Cris Meyers is the co-author of urban fantasy with his wife, Clare. Their current project is an adult urban fantasy heist series that features a band of supernatural criminals.
Born and raised in Illinois, Cris still lives in the Midwest. He met Clare in college, where they were both majoring in English. He has experimented with horror and high fantasy, but two years ago, he partnered with Clare on an urban fantasy series. Their debut novel in this series was just released September 2016.
What are you working on next?
Clare and I have a completed draft of the second book in our series (Fly by Night) that we're currently editing, and we have also started writing the third (Shifting Identities). She and I plan the series to be between six or seven books, depending on how many we need to do the story justice.
What motivated you to become an indie author?
I wanted to actually do something with the work we did. Otherwise, I'm waiting for lightning to strike, for that one perfect moment. Clare and I decided to create that moment instead.
Grace Evanson and Carlos McConnell take on a job that might just bring them more trouble than they can handle. Will their supernatural gifts be enough to get them out of it, or will those same gifts just make things worse?
Through the Hostage
on Aug. 04, 2017
Overall, I enjoyed Through the Hostage, but it occasionally suffers from a lack of context. The story hangs together very well, and it creates an interesting look into at this group of mercenaries during the long stretches of story that deal with a single plot element, like the Cortia’s first mission and their final training mission. But in the in-between, things don’t always seem to click together quite like they should. There were times when I found myself asking why this event or that one was important. I knew why the event was happening, but found myself wondering where these people came from and in one or two instances why they cared so much.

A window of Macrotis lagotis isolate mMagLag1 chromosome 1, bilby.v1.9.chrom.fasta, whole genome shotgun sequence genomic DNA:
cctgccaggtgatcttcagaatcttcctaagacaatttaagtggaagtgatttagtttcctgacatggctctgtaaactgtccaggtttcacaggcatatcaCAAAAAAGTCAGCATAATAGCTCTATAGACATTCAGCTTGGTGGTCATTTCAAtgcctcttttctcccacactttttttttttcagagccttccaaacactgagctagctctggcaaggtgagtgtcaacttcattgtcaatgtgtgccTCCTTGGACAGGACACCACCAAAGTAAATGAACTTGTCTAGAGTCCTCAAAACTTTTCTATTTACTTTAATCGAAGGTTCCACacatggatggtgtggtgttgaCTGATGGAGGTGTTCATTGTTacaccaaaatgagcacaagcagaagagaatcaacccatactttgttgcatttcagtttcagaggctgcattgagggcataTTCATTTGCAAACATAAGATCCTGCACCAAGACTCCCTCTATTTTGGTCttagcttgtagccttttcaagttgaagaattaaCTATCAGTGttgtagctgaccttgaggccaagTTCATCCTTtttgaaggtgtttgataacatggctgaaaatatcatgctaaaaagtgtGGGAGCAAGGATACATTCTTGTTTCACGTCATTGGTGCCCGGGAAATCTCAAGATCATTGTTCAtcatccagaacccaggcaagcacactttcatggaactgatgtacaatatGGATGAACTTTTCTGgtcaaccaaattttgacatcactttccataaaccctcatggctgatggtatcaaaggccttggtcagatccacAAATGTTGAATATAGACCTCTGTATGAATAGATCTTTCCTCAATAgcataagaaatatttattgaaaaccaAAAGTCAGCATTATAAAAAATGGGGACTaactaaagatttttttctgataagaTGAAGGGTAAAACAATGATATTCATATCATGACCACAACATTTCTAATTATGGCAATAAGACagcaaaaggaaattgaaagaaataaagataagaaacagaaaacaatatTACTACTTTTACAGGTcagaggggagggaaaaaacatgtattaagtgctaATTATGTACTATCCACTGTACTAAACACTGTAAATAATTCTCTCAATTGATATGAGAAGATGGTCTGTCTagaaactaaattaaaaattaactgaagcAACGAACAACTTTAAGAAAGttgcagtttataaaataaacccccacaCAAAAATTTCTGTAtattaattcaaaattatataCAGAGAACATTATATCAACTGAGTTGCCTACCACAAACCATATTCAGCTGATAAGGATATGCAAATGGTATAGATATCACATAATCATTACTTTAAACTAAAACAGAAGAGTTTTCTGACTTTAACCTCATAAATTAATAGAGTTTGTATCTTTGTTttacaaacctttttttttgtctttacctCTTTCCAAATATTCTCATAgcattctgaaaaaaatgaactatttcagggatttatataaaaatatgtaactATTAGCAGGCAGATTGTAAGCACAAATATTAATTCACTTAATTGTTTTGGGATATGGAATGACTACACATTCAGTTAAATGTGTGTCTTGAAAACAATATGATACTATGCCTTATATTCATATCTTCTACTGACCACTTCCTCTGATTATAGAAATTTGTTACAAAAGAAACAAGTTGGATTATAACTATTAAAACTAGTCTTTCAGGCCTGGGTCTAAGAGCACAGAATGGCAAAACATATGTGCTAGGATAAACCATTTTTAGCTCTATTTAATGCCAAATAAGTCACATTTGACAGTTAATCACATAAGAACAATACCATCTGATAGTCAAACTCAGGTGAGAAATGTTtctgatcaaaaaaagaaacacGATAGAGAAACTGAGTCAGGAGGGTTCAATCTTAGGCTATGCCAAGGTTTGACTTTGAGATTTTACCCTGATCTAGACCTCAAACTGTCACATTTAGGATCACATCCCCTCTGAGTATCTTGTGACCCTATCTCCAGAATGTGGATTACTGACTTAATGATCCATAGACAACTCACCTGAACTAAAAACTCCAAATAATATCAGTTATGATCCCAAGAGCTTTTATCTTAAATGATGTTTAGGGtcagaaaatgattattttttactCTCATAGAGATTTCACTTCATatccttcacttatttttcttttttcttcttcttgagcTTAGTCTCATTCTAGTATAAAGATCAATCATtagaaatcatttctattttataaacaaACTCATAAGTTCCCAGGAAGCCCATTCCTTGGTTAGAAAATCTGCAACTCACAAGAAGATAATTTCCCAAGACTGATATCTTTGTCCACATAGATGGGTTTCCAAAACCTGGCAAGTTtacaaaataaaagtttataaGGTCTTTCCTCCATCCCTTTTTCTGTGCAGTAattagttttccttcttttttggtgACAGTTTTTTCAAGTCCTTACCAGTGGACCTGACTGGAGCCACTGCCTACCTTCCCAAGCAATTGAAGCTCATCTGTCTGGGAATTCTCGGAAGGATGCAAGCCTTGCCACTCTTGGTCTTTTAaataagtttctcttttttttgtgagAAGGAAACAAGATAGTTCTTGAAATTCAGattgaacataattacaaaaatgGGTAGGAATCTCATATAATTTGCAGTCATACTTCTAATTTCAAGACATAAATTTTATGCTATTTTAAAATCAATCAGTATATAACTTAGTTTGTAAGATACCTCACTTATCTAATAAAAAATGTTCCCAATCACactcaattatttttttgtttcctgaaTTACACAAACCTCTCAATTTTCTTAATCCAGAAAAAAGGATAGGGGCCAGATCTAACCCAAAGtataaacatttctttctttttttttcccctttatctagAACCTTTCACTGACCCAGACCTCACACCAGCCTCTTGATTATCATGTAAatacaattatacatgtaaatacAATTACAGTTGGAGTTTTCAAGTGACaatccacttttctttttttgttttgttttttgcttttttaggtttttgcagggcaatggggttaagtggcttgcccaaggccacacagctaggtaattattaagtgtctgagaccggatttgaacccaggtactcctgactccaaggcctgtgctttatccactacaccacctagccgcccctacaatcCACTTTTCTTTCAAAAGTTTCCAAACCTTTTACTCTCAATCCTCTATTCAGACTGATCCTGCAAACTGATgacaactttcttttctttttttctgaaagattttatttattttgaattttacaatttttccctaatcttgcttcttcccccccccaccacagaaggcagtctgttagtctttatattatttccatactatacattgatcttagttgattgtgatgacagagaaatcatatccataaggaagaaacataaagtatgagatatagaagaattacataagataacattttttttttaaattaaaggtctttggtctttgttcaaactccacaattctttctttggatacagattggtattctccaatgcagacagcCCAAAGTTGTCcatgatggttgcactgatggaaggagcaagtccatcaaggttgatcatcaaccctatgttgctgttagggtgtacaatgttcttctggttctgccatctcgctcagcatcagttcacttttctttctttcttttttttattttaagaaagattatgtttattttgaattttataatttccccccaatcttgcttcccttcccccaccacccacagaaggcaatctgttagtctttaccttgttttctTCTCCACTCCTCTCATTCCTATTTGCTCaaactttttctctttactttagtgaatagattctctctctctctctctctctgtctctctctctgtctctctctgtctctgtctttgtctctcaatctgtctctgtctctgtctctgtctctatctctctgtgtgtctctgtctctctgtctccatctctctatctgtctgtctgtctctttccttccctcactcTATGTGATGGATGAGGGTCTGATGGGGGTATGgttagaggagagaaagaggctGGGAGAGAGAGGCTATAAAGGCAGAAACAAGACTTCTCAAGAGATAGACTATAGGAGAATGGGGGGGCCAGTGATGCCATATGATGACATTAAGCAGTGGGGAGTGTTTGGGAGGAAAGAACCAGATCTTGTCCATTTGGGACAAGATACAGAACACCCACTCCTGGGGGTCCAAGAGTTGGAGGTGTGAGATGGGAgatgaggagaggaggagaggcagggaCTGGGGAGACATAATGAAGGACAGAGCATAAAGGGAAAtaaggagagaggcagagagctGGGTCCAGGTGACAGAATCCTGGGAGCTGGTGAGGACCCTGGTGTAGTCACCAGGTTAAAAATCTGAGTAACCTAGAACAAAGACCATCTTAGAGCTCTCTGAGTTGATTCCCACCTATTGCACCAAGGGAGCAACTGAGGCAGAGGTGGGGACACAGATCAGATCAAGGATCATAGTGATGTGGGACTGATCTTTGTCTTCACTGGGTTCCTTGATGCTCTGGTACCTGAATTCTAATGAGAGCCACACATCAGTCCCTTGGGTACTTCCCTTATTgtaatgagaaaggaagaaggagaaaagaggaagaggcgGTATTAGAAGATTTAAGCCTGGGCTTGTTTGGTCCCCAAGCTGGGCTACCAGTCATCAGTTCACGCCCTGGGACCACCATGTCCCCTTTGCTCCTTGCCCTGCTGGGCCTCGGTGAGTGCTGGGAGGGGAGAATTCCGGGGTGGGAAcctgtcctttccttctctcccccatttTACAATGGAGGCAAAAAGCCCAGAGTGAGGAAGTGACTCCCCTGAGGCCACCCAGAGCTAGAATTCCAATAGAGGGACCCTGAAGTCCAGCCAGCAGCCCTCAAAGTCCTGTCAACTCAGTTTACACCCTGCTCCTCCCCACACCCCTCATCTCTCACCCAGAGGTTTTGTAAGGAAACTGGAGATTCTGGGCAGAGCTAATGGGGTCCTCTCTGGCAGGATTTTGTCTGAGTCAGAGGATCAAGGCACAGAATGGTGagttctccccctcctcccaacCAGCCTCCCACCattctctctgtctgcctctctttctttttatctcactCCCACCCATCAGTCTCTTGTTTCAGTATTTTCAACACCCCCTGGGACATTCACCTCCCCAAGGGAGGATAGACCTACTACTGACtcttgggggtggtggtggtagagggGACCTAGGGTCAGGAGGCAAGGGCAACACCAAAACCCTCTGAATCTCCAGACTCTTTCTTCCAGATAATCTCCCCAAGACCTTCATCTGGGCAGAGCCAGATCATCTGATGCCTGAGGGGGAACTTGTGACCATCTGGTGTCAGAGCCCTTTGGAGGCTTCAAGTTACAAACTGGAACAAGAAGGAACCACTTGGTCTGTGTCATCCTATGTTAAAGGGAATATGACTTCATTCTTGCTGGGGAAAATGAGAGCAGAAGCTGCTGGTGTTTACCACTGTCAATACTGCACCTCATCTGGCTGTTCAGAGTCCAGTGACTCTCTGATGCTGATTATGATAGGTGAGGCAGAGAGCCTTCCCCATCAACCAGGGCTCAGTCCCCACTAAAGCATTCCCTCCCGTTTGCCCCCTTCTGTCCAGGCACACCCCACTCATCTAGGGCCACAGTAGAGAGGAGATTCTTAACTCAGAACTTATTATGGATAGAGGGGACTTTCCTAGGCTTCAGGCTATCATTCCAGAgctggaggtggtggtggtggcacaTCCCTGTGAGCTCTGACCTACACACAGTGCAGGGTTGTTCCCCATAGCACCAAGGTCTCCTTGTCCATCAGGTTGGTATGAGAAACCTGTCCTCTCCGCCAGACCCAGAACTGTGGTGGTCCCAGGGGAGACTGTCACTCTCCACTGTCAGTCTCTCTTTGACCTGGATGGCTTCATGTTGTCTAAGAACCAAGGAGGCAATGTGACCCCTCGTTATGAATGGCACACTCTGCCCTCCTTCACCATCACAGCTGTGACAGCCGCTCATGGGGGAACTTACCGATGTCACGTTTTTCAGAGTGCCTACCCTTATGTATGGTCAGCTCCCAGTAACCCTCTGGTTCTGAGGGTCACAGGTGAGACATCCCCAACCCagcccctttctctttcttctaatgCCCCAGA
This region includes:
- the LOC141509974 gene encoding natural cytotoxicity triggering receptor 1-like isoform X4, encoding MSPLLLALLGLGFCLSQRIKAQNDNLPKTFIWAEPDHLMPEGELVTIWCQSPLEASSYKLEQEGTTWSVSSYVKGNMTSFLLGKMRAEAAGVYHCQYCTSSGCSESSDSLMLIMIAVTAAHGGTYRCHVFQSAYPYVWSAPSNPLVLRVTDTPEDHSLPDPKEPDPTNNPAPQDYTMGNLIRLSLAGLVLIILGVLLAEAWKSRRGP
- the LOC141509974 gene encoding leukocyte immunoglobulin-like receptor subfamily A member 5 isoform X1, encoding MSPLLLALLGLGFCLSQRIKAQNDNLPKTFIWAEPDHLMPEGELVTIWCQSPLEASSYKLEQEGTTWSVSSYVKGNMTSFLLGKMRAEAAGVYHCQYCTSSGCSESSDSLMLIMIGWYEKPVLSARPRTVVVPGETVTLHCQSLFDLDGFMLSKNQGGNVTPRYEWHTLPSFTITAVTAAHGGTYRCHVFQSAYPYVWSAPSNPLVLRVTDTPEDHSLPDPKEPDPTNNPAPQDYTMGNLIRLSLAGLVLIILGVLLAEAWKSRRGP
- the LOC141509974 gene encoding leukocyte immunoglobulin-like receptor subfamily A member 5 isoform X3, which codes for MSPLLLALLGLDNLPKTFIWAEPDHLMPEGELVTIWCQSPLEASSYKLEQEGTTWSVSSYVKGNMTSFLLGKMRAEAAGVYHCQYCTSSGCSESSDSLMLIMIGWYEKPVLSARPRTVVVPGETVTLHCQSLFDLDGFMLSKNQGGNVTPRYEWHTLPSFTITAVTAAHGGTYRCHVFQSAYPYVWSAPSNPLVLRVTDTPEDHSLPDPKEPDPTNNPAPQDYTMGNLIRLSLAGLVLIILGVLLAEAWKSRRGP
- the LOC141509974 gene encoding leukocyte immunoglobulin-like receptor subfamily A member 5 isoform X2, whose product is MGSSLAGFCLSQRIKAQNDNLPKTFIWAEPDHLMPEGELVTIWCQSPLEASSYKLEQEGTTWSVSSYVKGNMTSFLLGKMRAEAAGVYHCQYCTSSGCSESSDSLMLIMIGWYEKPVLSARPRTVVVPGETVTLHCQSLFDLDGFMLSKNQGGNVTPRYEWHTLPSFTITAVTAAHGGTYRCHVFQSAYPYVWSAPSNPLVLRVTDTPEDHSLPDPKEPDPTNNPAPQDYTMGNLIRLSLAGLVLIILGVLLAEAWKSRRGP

The characters were well-developed and interesting to follow, though I would have liked a little more background on the main character. She starts off the story self-destructive, but we’re only given glimpses of how she got there and we’re left to puzzle out the rest.
The setting is richly detailed with constant glimpses at a galaxy full of entities and peoples often at odds with one another. It’s great incentive to explore more. Overall the story has its ups and downs, but with markedly more ups. It’s a worthwhile read for someone looking for a quick sci-fi jaunt and or for delving into a new series. And I'm interested to see where Steel takes Book 2.
on Aug. 30, 2017
J.C. Steel's second novel in her Cortii series takes everything that made Through the Hostage good and improves on it: pacing, characters, everything. Through the Hostage was a good book, but Fighting Shadows shines.
The story returns to Khyria Ilan and Wildcat Cortia. Now no longer trainees, Khyria has to rebuild her depleted unit while still fending off her enemies both political and physical. The political machinations of the various Cortii and their ruling body is a little impenetrable at first, but everything starts falling into place quickly. The story itself divides into 3 points of view: Khyria and her subordinates Anst and Taiva, each with their own quirks of personality and flavor. Doing this always creates the risk that one storyline will rise above the others, but that didn't happen here. Each line is personal enough to be unique, but none outshine any of the others.
The relationships between the characters are brought into more focus with this entry. The seeds sown in Through the Hostage start bearing fruit here. We get some more glimpses into Khyria's past, her relationships with her subordinates and her rivals, and fellow POV characters Taiva and Anst get similar building. There are a few foibles: I personally found Taiva's hard-headedness more irritating than endearing (admittedly this is just my opinion and to each their own) and somewhere Khyria developed a Batman-like ability to always be standing in shadows before stepping into the light. I personally found Anst's more espionage-esque story the most engaging, but I was never bored with any of them.
Between the main story arc and the individual arcs of the characters, Fighting Shadows weaves a very good story. I heartily recommend taking a look if you're in the market for some new sci-fi.